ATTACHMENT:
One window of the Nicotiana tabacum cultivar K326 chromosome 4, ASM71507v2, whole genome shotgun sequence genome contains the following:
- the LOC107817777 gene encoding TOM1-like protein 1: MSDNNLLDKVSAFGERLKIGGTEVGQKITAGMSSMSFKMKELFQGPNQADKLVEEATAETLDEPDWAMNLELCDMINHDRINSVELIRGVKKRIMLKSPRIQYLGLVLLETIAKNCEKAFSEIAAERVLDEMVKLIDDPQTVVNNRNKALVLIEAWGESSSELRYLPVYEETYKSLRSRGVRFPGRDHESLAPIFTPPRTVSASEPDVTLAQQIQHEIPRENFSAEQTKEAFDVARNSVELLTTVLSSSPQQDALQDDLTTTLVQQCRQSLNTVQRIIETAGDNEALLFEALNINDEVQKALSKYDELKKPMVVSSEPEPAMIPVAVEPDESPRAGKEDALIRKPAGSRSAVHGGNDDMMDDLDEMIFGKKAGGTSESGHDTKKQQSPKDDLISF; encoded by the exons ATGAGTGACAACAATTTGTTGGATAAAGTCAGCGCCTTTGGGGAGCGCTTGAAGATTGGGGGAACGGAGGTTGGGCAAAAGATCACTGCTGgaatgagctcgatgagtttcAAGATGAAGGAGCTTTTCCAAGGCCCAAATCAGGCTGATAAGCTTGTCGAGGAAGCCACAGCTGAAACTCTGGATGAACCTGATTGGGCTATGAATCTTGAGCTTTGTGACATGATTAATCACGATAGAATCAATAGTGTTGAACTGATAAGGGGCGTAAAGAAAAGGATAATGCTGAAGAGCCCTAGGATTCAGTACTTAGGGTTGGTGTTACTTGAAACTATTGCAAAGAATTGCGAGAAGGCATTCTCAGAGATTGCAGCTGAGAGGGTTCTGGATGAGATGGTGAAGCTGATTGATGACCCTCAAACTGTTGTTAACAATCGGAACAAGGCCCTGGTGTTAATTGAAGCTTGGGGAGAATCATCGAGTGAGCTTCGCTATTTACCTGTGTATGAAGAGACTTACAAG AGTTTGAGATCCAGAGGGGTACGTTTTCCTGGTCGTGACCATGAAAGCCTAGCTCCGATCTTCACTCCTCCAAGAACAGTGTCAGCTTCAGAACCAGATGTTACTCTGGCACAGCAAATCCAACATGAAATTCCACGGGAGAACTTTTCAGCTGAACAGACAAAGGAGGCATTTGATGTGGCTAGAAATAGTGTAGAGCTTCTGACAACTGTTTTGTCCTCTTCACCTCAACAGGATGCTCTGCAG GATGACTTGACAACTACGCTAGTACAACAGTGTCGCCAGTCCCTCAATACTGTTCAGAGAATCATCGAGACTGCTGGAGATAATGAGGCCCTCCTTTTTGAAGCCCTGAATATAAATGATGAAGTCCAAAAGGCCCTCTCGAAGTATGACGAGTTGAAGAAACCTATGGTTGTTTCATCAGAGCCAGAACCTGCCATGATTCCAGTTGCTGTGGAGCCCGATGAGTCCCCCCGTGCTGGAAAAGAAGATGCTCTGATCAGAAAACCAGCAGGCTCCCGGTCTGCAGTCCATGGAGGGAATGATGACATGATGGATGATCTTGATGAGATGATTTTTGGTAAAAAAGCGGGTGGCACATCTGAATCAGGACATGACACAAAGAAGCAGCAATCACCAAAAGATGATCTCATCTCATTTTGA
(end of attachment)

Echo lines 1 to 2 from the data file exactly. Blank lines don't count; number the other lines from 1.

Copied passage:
One window of the Nicotiana tabacum cultivar K326 chromosome 4, ASM71507v2, whole genome shotgun sequence genome contains the following:
- the LOC107817777 gene encoding TOM1-like protein 1: MSDNNLLDKVSAFGERLKIGGTEVGQKITAGMSSMSFKMKELFQGPNQADKLVEEATAETLDEPDWAMNLELCDMINHDRINSVELIRGVKKRIMLKSPRIQYLGLVLLETIAKNCEKAFSEIAAERVLDEMVKLIDDPQTVVNNRNKALVLIEAWGESSSELRYLPVYEETYKSLRSRGVRFPGRDHESLAPIFTPPRTVSASEPDVTLAQQIQHEIPRENFSAEQTKEAFDVARNSVELLTTVLSSSPQQDALQDDLTTTLVQQCRQSLNTVQRIIETAGDNEALLFEALNINDEVQKALSKYDELKKPMVVSSEPEPAMIPVAVEPDESPRAGKEDALIRKPAGSRSAVHGGNDDMMDDLDEMIFGKKAGGTSESGHDTKKQQSPKDDLISF; encoded by the exons ATGAGTGACAACAATTTGTTGGATAAAGTCAGCGCCTTTGGGGAGCGCTTGAAGATTGGGGGAACGGAGGTTGGGCAAAAGATCACTGCTGgaatgagctcgatgagtttcAAGATGAAGGAGCTTTTCCAAGGCCCAAATCAGGCTGATAAGCTTGTCGAGGAAGCCACAGCTGAAACTCTGGATGAACCTGATTGGGCTATGAATCTTGAGCTTTGTGACATGATTAATCACGATAGAATCAATAGTGTTGAACTGATAAGGGGCGTAAAGAAAAGGATAATGCTGAAGAGCCCTAGGATTCAGTACTTAGGGTTGGTGTTACTTGAAACTATTGCAAAGAATTGCGAGAAGGCATTCTCAGAGATTGCAGCTGAGAGGGTTCTGGATGAGATGGTGAAGCTGATTGATGACCCTCAAACTGTTGTTAACAATCGGAACAAGGCCCTGGTGTTAATTGAAGCTTGGGGAGAATCATCGAGTGAGCTTCGCTATTTACCTGTGTATGAAGAGACTTACAAG AGTTTGAGATCCAGAGGGGTACGTTTTCCTGGTCGTGACCATGAAAGCCTAGCTCCGATCTTCACTCCTCCAAGAACAGTGTCAGCTTCAGAACCAGATGTTACTCTGGCACAGCAAATCCAACATGAAATTCCACGGGAGAACTTTTCAGCTGAACAGACAAAGGAGGCATTTGATGTGGCTAGAAATAGTGTAGAGCTTCTGACAACTGTTTTGTCCTCTTCACCTCAACAGGATGCTCTGCAG GATGACTTGACAACTACGCTAGTACAACAGTGTCGCCAGTCCCTCAATACTGTTCAGAGAATCATCGAGACTGCTGGAGATAATGAGGCCCTCCTTTTTGAAGCCCTGAATATAAATGATGAAGTCCAAAAGGCCCTCTCGAAGTATGACGAGTTGAAGAAACCTATGGTTGTTTCATCAGAGCCAGAACCTGCCATGATTCCAGTTGCTGTGGAGCCCGATGAGTCCCCCCGTGCTGGAAAAGAAGATGCTCTGATCAGAAAACCAGCAGGCTCCCGGTCTGCAGTCCATGGAGGGAATGATGACATGATGGATGATCTTGATGAGATGATTTTTGGTAAAAAAGCGGGTGGCACATCTGAATCAGGACATGACACAAAGAAGCAGCAATCACCAAAAGATGATCTCATCTCATTTTGA